Fortunately, she was up for the fight. After a year and a half of struggle at Stanford, Desdemona entered the mining profession with a confidence that demanded respect. In 1918 she joined her husband in an independent mining venture in Bingham, Utah. Though some miners objected to having their paychecks signed by a woman, Desdemona continued to run the mine when her husband was busy with geologic consulting. She maintained her managerial role when the family moved several years later to run a mine in Jarbidge, Nevada. At one point the miners went on strike to demand their pay include travel time to the mine each morning. Aware that Nevada practices differed from those in Utah, Desdemona drove 100 miles to Elko to study Nevada law. She discovered a law that defined pay periods as not including travel time. She drove back to Jarbidge and nailed the statute to the door with a statement that she would fire anyone who refused to work in the morning. The strike ended the next day.

Determined and motivated, she always made mining her first priority. While working at the Bingham Prospect mine, Desdemona got such a severe case of sunstroke that she was briefly hospitalized. Though weak, she returned to work several days later. When Joseph took a position at the Park City Consolidated Venture, a lot of initial work was required to start the operation of the mine. Though pregnant, she carried large posts to help with construction. While exploring an old mine near St. George in the 1940s, she was hit by a boulder and broke her neck. She quickly recovered and returned to work in a neck brace.

Though female workers were often restricted from going underground, she entered the mines to supervise her workers. On one occasion, Desdemona gave a scathing lecture to a diamond drill crew that had made a major error. She fired a husky workman for using a shovel to catch the drill sludge. When he refused to leave, she said, "You get out of here or I'll wrap that shovel around your neck." Nevertheless, she was often refused permission to tour underground mines when she traveled to surrounding areas with her husband.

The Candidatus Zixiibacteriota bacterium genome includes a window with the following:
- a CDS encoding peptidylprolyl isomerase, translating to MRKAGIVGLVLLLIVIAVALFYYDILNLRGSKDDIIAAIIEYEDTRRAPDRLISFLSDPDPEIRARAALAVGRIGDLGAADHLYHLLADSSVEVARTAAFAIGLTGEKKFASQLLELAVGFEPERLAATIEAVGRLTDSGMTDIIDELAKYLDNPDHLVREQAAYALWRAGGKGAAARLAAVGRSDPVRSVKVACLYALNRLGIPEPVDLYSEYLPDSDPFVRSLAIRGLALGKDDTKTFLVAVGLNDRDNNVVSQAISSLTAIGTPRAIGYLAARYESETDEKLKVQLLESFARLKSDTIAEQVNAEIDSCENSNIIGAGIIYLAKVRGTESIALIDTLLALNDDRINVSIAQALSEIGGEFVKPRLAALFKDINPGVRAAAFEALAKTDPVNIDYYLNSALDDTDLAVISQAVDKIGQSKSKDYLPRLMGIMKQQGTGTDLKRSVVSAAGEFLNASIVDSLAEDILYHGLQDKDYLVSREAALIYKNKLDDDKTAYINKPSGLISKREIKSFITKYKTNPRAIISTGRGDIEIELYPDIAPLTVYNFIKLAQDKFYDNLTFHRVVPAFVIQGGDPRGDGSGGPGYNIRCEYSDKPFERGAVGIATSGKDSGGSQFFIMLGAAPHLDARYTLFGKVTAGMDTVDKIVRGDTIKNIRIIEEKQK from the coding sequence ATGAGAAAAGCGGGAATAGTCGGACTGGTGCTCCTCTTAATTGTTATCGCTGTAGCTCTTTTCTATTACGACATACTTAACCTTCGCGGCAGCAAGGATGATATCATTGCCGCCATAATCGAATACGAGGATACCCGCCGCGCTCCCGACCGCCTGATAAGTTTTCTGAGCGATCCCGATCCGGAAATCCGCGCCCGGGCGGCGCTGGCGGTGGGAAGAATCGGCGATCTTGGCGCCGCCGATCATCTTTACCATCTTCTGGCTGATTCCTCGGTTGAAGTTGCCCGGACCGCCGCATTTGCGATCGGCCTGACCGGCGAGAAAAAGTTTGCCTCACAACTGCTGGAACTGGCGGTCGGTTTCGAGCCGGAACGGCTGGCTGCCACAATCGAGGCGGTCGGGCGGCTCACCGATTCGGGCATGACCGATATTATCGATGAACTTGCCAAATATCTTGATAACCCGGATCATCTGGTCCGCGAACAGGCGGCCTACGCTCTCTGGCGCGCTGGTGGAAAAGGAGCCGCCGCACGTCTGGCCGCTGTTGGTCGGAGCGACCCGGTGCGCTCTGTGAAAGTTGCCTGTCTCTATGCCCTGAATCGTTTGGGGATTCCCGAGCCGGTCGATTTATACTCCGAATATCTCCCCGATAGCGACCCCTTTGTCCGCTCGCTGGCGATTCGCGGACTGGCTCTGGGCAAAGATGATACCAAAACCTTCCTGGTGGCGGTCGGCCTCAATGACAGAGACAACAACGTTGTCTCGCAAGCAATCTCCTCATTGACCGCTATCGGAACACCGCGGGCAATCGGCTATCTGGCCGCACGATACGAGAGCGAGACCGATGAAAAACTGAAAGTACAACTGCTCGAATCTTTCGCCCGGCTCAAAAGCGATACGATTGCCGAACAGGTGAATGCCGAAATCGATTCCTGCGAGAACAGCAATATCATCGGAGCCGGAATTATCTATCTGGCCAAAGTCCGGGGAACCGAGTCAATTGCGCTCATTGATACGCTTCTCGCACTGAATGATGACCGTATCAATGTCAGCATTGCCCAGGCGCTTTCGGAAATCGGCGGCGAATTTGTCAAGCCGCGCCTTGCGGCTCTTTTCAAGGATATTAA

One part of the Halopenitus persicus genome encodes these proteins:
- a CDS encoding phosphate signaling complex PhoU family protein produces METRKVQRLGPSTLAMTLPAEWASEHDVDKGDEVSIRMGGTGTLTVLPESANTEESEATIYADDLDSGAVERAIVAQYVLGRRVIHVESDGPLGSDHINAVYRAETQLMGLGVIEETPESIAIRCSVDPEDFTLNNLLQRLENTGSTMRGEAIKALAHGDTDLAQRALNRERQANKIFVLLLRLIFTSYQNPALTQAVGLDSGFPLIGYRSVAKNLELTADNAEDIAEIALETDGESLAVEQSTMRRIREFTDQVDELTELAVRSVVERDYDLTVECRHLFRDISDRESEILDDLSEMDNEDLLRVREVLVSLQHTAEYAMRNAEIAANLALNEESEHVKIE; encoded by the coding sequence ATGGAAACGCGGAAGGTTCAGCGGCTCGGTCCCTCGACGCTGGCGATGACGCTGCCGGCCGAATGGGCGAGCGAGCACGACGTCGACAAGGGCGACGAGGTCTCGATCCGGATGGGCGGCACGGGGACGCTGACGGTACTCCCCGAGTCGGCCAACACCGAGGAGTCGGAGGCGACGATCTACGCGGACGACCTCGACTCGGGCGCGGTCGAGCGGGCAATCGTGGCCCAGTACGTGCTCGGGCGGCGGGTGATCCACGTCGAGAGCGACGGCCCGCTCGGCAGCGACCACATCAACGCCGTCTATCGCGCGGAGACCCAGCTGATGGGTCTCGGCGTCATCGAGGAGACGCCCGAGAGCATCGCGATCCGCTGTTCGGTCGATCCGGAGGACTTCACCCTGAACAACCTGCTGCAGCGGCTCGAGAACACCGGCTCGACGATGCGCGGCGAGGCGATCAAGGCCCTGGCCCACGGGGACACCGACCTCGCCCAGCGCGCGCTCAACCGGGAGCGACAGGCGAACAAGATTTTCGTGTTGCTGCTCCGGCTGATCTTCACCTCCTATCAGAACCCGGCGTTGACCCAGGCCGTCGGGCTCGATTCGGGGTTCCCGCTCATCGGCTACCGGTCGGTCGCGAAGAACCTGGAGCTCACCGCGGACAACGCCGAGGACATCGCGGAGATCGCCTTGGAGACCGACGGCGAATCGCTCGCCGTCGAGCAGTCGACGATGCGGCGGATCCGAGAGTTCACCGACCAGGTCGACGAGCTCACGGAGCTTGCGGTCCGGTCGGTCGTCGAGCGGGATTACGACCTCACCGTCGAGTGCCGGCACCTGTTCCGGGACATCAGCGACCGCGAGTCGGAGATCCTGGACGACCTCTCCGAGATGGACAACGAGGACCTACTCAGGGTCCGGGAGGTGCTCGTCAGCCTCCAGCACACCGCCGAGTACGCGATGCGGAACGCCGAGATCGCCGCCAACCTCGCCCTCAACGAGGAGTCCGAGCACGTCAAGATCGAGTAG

Desdemona also faced discrimination when she and her family moved to Washington in the late 1930s. The Office of Price Administration had offered Joseph a position to govern appropriations for lead and zinc mines. But for several years she could not find work. Finally, U.S. involvement in World War II opened many positions to women that were formerly filled by men. She took a job in the Foreign Economic Administration monitoring world metal and uranium production. Though skilled and competent, she lost her position when the war ended in 1945. When told she could remain as a secretary, she decided to quit. Not long afterward the family moved to Utah to manage a mine near St. George.

During the 1950s the Beesons returned to Alta where they had first met to pursue their last mining venture together. They managed the Cardiff Mine for more than ten years until development of the Snowbird ski resort began a new era. The retired couple became involved in the Utah Geological Society and became favorite speakers at meetings of local organizations.

Desdemona Beeson died in Salt Lake City on July 8, 1976. Through her daily actions and achievements, she demonstrated that women can pursue their goals. She pioneered a place for women in business and with remarkable grit proved that they could have a role in mining.

Sources: Laurence P. James and Sandra C. Taylor, "'Strong Minded Women': Desdemona Stott Beeson and Other Hard Rock Mining Entrepreneurs," Utah Historical Quarterly 46 (1978); Salt Lake Tribune, July 10, 1976.